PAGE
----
Take the 2-minute tour ×
Unix & Linux Stack Exchange is a question and answer site for users of Linux, FreeBSD and other Un*x-like operating systems.. It's 100% free, no registration required.

I want to put an error checking solution to my script, it looks like this:

! [ `echo $?` != 0 ] || echo "omg, st went wrong, CTRL+C? `read`"

My goal is when this line runs it check the "$?" - if it's not 0 then it says "omg, st went wrong, CTRL+C?" then it waits for enter, or CTRL+C from the user. But my one-liner isn't working, because it waits for an enter before printing the "omg, st went wrong, CTRL+C?" text. Can someone help me what am I missing?

Thanks.

UPDATE: it would be better to do it after the command st like in: Check that there was an error one-liner in script

the "bad command" is "uname -k" the good command is "echo hi" - the uname gives non zero exit code, the echo gives 0

share|improve this question
add comment

3 Answers 3

up vote 2 down vote accepted

That's correct; the `read` will be performed and the result interpolated into the string sent to echo.

You're very much doing this the hard way, with all those interpolations and such.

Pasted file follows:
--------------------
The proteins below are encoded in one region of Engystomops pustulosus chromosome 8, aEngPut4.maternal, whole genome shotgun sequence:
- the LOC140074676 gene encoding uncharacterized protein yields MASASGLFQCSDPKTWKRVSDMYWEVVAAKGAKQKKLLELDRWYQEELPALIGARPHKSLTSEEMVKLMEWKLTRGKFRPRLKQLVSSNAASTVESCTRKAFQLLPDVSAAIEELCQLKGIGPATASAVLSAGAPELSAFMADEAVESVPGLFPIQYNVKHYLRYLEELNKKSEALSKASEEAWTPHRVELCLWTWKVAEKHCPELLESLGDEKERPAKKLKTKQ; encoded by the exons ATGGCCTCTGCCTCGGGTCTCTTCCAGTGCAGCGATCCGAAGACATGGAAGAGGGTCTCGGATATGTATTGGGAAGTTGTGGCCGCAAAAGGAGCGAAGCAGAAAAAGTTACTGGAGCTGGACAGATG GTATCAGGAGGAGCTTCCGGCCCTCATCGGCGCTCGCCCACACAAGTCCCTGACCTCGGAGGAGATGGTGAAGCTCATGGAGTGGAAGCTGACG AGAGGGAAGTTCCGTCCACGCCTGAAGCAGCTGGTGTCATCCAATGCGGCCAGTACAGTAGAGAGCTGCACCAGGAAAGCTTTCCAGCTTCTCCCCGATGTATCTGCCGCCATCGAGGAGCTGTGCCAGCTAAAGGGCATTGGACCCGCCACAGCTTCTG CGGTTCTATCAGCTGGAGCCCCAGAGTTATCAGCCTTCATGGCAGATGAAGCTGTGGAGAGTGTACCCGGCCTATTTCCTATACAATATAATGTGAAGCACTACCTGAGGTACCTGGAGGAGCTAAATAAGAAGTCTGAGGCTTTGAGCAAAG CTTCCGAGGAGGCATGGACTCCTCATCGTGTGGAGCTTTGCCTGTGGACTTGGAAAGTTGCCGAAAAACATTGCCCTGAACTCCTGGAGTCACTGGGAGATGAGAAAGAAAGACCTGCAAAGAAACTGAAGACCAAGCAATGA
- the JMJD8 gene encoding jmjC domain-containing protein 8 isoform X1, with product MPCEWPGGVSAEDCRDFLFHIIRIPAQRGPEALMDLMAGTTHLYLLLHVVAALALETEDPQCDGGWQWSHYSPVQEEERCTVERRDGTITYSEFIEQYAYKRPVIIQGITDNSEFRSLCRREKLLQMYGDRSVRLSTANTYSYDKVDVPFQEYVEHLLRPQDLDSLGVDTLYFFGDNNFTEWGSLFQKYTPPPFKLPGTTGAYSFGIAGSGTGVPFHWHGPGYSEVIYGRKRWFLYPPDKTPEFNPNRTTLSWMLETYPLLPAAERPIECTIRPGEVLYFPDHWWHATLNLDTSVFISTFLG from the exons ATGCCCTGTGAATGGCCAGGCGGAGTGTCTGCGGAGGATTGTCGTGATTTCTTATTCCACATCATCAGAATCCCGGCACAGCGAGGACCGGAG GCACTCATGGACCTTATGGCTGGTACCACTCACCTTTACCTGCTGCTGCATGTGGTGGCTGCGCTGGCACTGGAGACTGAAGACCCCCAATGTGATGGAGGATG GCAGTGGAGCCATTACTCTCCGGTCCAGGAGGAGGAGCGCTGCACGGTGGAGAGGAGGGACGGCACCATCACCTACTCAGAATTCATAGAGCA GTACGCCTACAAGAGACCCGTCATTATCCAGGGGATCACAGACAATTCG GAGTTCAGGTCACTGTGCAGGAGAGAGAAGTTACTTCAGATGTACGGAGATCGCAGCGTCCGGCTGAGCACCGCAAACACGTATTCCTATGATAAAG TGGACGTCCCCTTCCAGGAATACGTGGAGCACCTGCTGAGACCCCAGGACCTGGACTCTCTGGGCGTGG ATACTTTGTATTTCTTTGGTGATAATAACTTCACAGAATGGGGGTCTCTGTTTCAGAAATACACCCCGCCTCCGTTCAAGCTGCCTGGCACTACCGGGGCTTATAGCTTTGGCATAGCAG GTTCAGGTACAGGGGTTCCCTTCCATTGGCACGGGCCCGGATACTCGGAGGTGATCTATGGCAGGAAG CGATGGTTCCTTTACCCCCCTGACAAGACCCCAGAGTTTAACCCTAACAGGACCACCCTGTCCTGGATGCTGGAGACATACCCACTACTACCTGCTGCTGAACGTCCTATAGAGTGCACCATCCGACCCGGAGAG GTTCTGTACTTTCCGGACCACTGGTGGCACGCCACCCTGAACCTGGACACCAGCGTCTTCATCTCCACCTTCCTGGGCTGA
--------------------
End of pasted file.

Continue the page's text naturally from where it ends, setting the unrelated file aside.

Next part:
if [[ $? -ne 0 ]]; then
    echo -n 'command failed.  ^C or "q" to abort.'
    read c
    [[ "$c" == q ]] && exit
fi
share|improve this answer
add comment

got the solution:

$ uname -k || echo 'omg, fail' || read
uname: invalid option -- 'k'
Try `uname --help' for more information.
omg, fail
$ echo hi || echo 'omg, fail' || read
hi
$ 

UPDATE: whoops, it doesn't waits for enter after printing the text :\

share|improve this answer
    
That doesn't work because the echo statement returns true. Try uname -k || { echo 'omg, fail' && read; } instead. –  CodeGnome May 15 '12 at 19:41
add comment

When I write possibly long running scripts; I prefer to get a warning with a pop up. E.g. with zenity

if [[ $? -ne 0 ]]; then
    if  zenity --question --text="Omg, something went wrong, do you wish to continue?"; then
    echo continue with program
    else
    echo "exiting" && exit; 
    fi
fi

This way I can do some other work and get notification if something breaks. Also, zenity info message is usually put at the end of script.

share|improve this answer
add comment

Your Answer

 
discard

By posting your answer, you agree to the privacy policy and terms of service.

Not the answer you're looking for? Browse other questions tagged or ask your own question.